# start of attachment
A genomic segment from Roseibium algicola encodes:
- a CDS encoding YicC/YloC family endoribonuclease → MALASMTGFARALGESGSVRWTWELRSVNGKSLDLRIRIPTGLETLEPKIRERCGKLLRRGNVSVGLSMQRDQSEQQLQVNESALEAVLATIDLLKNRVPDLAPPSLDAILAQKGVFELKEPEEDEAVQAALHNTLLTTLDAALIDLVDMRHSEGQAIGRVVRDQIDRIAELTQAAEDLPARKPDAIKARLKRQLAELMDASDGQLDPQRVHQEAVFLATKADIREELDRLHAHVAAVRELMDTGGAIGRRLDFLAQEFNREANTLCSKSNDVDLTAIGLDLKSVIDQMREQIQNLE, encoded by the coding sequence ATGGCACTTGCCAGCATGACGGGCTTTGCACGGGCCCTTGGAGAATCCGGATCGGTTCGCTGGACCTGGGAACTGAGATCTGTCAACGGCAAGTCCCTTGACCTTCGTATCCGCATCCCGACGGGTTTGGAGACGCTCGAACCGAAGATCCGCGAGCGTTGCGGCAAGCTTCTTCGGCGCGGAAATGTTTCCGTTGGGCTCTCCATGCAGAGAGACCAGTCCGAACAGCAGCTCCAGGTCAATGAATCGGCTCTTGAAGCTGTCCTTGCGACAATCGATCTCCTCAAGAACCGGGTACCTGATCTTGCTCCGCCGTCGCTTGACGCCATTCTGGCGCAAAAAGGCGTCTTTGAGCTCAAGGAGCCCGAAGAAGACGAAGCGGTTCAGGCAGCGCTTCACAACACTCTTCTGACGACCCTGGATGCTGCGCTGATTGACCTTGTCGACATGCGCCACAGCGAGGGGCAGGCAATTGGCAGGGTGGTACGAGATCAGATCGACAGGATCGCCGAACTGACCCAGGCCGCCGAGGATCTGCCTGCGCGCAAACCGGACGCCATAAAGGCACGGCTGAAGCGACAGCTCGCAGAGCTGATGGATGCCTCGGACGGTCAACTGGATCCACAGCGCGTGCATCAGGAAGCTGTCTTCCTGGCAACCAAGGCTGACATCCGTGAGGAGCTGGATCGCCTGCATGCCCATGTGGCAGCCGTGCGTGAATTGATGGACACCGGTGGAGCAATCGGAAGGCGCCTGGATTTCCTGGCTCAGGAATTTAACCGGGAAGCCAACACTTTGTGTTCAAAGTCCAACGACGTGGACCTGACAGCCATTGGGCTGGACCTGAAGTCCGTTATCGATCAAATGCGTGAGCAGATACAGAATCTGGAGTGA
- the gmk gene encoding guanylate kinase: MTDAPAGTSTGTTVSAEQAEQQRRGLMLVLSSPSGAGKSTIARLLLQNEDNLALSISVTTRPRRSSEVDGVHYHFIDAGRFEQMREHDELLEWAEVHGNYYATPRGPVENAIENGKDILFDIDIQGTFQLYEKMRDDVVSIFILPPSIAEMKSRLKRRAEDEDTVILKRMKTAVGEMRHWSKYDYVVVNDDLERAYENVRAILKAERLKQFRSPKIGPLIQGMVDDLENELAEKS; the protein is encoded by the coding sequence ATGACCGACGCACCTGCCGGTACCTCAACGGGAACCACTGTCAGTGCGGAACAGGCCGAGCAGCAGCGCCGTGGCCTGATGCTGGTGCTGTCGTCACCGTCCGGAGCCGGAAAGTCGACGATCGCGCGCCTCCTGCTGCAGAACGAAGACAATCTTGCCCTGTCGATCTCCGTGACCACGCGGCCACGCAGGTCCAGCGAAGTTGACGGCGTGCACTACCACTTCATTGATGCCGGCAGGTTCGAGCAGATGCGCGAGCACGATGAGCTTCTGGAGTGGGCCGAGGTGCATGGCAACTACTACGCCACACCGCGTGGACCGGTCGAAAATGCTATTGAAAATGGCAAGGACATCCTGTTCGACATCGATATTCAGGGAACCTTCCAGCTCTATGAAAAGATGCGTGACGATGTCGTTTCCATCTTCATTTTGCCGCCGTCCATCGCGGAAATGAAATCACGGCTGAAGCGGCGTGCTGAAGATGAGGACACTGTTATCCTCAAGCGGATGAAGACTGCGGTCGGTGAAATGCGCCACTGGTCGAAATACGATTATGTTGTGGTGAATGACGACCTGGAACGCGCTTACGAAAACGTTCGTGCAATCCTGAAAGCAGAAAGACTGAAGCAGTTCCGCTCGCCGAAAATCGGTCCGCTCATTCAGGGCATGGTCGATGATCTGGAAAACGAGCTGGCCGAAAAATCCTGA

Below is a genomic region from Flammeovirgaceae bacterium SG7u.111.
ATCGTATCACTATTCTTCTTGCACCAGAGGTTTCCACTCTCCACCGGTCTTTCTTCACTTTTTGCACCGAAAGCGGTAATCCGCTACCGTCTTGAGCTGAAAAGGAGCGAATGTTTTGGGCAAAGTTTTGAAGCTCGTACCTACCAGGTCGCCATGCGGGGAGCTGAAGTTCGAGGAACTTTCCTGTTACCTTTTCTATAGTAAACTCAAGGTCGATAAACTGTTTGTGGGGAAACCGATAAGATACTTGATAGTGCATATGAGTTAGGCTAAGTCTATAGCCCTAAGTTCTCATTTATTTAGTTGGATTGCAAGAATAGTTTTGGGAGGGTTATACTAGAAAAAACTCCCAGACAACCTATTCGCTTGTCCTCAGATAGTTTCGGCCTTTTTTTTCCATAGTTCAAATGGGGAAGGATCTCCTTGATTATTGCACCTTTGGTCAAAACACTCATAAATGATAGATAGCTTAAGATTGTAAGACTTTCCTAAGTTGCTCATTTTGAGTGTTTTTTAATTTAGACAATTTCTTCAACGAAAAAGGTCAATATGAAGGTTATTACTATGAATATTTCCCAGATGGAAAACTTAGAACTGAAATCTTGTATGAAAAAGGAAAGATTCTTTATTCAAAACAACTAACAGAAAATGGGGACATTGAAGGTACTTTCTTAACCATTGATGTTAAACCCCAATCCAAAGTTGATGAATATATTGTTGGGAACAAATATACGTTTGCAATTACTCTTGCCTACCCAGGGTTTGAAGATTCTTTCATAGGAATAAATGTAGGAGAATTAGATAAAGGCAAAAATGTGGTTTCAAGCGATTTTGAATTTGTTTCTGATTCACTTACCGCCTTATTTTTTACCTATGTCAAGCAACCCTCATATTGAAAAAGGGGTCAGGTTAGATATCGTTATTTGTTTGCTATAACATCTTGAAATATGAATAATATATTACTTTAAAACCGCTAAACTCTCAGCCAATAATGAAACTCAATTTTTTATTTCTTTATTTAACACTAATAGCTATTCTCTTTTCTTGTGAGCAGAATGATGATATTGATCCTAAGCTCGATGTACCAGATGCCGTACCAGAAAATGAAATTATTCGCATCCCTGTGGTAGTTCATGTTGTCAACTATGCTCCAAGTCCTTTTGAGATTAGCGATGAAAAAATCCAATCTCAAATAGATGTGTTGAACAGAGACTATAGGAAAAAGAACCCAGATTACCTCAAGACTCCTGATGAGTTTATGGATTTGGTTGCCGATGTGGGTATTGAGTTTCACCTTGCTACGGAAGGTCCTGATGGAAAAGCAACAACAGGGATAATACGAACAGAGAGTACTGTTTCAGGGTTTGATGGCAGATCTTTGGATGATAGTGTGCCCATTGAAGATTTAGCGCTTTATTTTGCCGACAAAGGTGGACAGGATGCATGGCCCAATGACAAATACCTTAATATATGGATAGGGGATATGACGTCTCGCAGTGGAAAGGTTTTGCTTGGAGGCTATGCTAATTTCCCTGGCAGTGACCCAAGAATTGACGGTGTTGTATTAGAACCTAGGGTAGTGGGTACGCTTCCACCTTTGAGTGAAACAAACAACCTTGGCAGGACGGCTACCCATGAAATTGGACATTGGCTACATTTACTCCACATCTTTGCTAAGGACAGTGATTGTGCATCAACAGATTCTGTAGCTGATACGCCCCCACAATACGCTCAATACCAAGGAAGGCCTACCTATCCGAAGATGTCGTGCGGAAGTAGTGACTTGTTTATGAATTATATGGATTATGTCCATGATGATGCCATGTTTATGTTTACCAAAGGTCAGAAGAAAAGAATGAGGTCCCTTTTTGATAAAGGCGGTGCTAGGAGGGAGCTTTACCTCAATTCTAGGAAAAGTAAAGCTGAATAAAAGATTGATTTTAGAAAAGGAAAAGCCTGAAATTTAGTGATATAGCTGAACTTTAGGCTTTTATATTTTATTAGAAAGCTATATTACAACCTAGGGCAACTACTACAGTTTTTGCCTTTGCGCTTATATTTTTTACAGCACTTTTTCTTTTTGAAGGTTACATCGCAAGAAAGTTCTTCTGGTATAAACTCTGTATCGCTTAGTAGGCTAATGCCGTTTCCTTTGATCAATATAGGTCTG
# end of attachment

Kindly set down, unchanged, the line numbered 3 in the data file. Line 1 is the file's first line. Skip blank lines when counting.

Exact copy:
- the gmk gene encoding guanylate kinase: MTDAPAGTSTGTTVSAEQAEQQRRGLMLVLSSPSGAGKSTIARLLLQNEDNLALSISVTTRPRRSSEVDGVHYHFIDAGRFEQMREHDELLEWAEVHGNYYATPRGPVENAIENGKDILFDIDIQGTFQLYEKMRDDVVSIFILPPSIAEMKSRLKRRAEDEDTVILKRMKTAVGEMRHWSKYDYVVVNDDLERAYENVRAILKAERLKQFRSPKIGPLIQGMVDDLENELAEKS; the protein is encoded by the coding sequence ATGACCGACGCACCTGCCGGTACCTCAACGGGAACCACTGTCAGTGCGGAACAGGCCGAGCAGCAGCGCCGTGGCCTGATGCTGGTGCTGTCGTCACCGTCCGGAGCCGGAAAGTCGACGATCGCGCGCCTCCTGCTGCAGAACGAAGACAATCTTGCCCTGTCGATCTCCGTGACCACGCGGCCACGCAGGTCCAGCGAAGTTGACGGCGTGCACTACCACTTCATTGATGCCGGCAGGTTCGAGCAGATGCGCGAGCACGATGAGCTTCTGGAGTGGGCCGAGGTGCATGGCAACTACTACGCCACACCGCGTGGACCGGTCGAAAATGCTATTGAAAATGGCAAGGACATCCTGTTCGACATCGATATTCAGGGAACCTTCCAGCTCTATGAAAAGATGCGTGACGATGTCGTTTCCATCTTCATTTTGCCGCCGTCCATCGCGGAAATGAAATCACGGCTGAAGCGGCGTGCTGAAGATGAGGACACTGTTATCCTCAAGCGGATGAAGACTGCGGTCGGTGAAATGCGCCACTGGTCGAAATACGATTATGTTGTGGTGAATGACGACCTGGAACGCGCTTACGAAAACGTTCGTGCAATCCTGAAAGCAGAAAGACTGAAGCAGTTCCGCTCGCCGAAAATCGGTCCGCTCATTCAGGGCATGGTCGATGATCTGGAAAACGAGCTGGCCGAAAAATCCTGA